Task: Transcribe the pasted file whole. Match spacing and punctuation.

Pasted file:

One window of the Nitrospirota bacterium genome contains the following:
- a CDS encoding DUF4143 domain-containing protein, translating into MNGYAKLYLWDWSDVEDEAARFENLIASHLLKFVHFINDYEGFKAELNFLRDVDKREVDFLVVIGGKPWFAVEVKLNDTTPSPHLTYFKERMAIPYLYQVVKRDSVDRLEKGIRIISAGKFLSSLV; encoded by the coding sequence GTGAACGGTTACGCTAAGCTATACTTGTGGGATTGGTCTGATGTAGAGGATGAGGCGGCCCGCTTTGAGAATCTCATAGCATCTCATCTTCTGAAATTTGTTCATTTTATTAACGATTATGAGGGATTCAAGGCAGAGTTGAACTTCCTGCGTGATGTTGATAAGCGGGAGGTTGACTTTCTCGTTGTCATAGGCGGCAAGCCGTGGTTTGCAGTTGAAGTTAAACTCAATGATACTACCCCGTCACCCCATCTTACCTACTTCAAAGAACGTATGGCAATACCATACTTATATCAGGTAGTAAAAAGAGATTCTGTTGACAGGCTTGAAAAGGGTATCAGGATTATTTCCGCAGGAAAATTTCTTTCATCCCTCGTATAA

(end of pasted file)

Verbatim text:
One window of the Nitrospirota bacterium genome contains the following:
- a CDS encoding DUF4143 domain-containing protein, translating into MNGYAKLYLWDWSDVEDEAARFENLIASHLLKFVHFINDYEGFKAELNFLRDVDKREVDFLVVIGGKPWFAVEVKLNDTTPSPHLTYFKERMAIPYLYQVVKRDSVDRLEKGIRIISAGKFLSSLV; encoded by the coding sequence GTGAACGGTTACGCTAAGCTATACTTGTGGGATTGGTCTGATGTAGAGGATGAGGCGGCCCGCTTTGAGAATCTCATAGCATCTCATCTTCTGAAATTTGTTCATTTTATTAACGATTATGAGGGATTCAAGGCAGAGTTGAACTTCCTGCGTGATGTTGATAAGCGGGAGGTTGACTTTCTCGTTGTCATAGGCGGCAAGCCGTGGTTTGCAGTTGAAGTTAAACTCAATGATACTACCCCGTCACCCCATCTTACCTACTTCAAAGAACGTATGGCAATACCATACTTATATCAGGTAGTAAAAAGAGATTCTGTTGACAGGCTTGAAAAGGGTATCAGGATTATTTCCGCAGGAAAATTTCTTTCATCCCTCGTATAA